Antioxidant status affects color stability and tenderness of calcium chloride-injected beef.

Abstract

The objectives of this study were to determine whether vitamin E supplementation influences color and tenderness of beef injected with calcium chloride. Market heifers (n = 12) were fed a standard finishing diet with minimal levels of vitamin E (NE group). Another 12 market heifers were fed the NE diet with the inclusion of 1,000 IU/d of DL-alpha-tocopherol per animal for the last 125 d on feed (E group). Animals were slaughtered after 125 d on the diets and upon reaching an ultrasound backfat thickness > 10 mm. Half of the longissimus muscles from each treatment group (NE and E) were pumped to 10% over the original weight with 250 mM CaCl2 (Ca) at 24 h postmortem. Remaining muscles (NE and E) were pumped to 10% over the original weight with water (NC) at 24 h postmortem. After equilibrating overnight, steaks (2.54 cm) were overwrapped with O2-permeable film and stored for 7 d after injection. Hunter "L," "a," and "b" values were obtained each day of storage. Trained panelists evaluated color on d 1, 4, and 7 after injection. 2-Thiobarbituric acid-reactive substances (TBARS) values were measured on d 1 and 7 after injection. Warner-Bratzler (W-B) shear force values and trained sensory panel evaluations at 1, 3, and 7 d after injection were obtained. Immunoblotting techniques were used to monitor the 30-kDa degradation product of troponin-T at 1, 3, and 7 d after injection. At 4 d after injection, E/Ca steaks were the least discolored (P < 0.05). The E/Ca steak TBARS values were not significantly different from values for NE/NC steaks at 7 d after injection, whereas NE/Ca steaks had greater (P < 0.05) TBARS values after 7 d following injection compared with all other groups. Treatment with Ca resulted in higher off-flavor scores (P < 0.05). The E/Ca samples had the most rapid tenderization and proteolysis of all treatment groups. Warner-Bratzler shear values were lower in the E/Ca samples than in the E/NC samples at 1, 3, and 7 d after injection (P < 0.05). No difference in shear force was noted between NE/Ca and NE/NC samples at any time point. No difference in sensory tenderness was noted between NE/Ca and NE/NC samples at 1 d after injection. However, Ca-injected samples (NE/Ca and E/Ca) were rated as being significantly more tender than their uninjected counterparts (NE/NC and E/NC) at 3 and 7 d after injection. Injection of CaCl2 may result in more rapid and immediate tenderization if beef from animals supplemented with vitamin E is used. Vitamin E incorporation into muscle tissue may potentiate the action of exogenously added calcium by protecting the calpains from oxidation.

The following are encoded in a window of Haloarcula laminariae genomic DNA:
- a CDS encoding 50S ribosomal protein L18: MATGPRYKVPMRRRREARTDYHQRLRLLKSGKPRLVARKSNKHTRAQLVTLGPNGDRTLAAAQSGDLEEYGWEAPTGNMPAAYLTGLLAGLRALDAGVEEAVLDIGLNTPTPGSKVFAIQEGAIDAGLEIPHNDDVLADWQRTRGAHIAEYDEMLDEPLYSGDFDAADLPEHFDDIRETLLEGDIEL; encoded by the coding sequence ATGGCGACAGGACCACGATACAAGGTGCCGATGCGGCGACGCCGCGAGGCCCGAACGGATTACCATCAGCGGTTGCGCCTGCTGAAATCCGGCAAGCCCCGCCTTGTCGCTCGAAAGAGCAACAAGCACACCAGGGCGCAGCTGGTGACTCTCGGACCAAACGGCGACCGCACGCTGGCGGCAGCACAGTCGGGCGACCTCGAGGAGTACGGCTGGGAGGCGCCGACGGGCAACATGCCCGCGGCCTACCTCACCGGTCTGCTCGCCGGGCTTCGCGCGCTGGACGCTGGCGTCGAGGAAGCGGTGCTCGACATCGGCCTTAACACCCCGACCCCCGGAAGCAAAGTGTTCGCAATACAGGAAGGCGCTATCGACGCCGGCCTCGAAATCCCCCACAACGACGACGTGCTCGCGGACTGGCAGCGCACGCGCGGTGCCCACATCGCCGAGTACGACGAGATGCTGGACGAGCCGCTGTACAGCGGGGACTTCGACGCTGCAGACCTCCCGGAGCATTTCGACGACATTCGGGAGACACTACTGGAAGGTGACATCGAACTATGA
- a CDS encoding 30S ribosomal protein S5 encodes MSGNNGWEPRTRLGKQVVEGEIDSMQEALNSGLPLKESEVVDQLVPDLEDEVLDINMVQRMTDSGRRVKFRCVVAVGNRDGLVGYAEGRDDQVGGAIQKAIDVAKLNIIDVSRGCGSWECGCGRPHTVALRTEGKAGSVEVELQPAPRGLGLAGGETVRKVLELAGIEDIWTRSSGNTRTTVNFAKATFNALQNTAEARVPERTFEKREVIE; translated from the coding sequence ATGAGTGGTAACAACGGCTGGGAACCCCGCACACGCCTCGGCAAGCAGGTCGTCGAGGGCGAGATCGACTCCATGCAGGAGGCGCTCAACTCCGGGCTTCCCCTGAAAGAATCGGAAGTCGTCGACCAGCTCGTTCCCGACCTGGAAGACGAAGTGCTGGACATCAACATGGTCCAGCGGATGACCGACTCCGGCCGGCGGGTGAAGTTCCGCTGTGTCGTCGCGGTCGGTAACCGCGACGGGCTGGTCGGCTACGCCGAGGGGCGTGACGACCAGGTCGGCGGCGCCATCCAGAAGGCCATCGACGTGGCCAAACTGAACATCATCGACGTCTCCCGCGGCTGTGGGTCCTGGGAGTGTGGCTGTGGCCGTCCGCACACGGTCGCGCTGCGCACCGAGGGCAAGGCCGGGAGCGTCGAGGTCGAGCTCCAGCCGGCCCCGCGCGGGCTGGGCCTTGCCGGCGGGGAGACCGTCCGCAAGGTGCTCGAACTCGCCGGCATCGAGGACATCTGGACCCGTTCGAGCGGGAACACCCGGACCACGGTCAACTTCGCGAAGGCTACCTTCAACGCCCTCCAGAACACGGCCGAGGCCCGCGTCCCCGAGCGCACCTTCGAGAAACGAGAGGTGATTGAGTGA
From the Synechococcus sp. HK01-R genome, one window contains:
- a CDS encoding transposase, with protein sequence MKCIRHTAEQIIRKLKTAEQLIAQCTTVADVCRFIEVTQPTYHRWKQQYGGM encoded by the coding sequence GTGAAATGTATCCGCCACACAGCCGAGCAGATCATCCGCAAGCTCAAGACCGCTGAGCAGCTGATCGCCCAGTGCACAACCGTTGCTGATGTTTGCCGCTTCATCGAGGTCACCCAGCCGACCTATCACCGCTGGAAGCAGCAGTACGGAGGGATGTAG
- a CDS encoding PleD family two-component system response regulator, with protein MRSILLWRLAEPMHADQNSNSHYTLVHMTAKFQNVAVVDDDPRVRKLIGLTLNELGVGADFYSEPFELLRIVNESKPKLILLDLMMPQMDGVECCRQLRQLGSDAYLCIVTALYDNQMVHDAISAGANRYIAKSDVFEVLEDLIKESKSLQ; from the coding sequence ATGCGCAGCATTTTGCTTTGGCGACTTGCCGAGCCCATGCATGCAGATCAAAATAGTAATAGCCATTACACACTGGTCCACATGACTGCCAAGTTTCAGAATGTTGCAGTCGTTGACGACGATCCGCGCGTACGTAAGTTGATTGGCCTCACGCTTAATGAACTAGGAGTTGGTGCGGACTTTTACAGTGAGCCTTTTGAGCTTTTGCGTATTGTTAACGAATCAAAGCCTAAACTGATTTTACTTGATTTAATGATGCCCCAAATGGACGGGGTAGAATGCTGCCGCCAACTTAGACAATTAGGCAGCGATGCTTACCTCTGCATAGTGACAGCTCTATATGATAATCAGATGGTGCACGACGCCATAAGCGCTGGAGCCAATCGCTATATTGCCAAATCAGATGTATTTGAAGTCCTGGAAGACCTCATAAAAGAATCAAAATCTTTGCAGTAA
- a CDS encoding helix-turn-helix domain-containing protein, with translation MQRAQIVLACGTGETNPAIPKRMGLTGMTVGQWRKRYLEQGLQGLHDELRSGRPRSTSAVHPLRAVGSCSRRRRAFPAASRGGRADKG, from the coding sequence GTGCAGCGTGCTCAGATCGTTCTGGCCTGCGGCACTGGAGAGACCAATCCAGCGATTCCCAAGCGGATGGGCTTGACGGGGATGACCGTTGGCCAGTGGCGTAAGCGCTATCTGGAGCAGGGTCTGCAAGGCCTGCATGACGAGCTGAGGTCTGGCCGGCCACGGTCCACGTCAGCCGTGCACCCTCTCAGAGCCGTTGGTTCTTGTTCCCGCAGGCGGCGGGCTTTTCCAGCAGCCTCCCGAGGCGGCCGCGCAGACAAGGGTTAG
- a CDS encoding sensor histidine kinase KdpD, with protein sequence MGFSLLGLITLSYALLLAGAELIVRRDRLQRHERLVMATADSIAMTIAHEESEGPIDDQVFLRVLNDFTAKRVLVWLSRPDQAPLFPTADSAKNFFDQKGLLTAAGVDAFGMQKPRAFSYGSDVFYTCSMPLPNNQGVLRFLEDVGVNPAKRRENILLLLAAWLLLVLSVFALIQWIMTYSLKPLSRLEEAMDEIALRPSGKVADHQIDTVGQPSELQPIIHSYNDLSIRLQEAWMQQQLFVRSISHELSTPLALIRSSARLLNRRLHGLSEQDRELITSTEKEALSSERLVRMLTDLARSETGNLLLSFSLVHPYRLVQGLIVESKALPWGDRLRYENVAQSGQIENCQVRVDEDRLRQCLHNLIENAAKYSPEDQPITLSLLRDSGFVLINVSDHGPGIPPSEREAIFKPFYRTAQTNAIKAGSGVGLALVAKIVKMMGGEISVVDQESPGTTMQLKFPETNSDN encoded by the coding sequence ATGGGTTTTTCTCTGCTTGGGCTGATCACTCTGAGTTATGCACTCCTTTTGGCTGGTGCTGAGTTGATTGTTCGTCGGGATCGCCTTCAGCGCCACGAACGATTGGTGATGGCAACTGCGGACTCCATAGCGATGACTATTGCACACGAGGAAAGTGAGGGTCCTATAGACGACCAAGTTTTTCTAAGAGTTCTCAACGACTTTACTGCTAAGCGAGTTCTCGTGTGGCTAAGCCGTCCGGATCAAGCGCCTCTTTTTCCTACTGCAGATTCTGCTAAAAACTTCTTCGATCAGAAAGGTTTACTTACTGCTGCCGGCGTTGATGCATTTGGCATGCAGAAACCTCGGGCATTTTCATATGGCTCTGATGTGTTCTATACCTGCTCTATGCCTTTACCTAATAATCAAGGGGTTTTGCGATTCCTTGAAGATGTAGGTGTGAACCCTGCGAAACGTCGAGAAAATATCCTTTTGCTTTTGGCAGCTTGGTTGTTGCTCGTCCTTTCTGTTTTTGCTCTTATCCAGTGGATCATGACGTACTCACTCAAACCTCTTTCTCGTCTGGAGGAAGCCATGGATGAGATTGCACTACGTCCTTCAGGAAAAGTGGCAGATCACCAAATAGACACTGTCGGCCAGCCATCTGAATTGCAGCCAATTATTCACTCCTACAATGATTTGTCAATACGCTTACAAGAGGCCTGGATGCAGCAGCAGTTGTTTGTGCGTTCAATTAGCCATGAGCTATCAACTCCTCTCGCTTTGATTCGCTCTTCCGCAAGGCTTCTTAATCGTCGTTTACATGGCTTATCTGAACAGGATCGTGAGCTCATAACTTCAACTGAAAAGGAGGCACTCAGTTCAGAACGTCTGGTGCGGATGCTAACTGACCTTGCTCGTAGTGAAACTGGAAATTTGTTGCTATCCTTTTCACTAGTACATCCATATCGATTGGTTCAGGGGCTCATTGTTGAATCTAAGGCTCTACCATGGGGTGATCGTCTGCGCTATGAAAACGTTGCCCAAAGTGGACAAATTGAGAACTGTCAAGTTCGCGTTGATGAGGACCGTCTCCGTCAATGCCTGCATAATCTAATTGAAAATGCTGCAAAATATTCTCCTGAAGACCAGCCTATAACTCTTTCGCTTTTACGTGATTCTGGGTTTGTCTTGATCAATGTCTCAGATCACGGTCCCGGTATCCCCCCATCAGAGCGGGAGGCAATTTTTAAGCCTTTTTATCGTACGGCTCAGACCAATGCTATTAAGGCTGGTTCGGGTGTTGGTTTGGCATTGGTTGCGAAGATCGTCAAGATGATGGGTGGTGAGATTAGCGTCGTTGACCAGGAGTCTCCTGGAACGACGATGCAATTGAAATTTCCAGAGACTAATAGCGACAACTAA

Cite this paper

@article{Harris2001AntioxidantSA, title={Antioxidant status affects color stability and tenderness of calcium chloride-injected beef.}, author={Scott Harris and Elisabeth J. Huff-Lonergan and Steven Lonergan and Wayne R. Jones and Darrell L. Rankins}, journal={Journal of animal science}, year={2001}, volume={79 3}, pages={666-77} }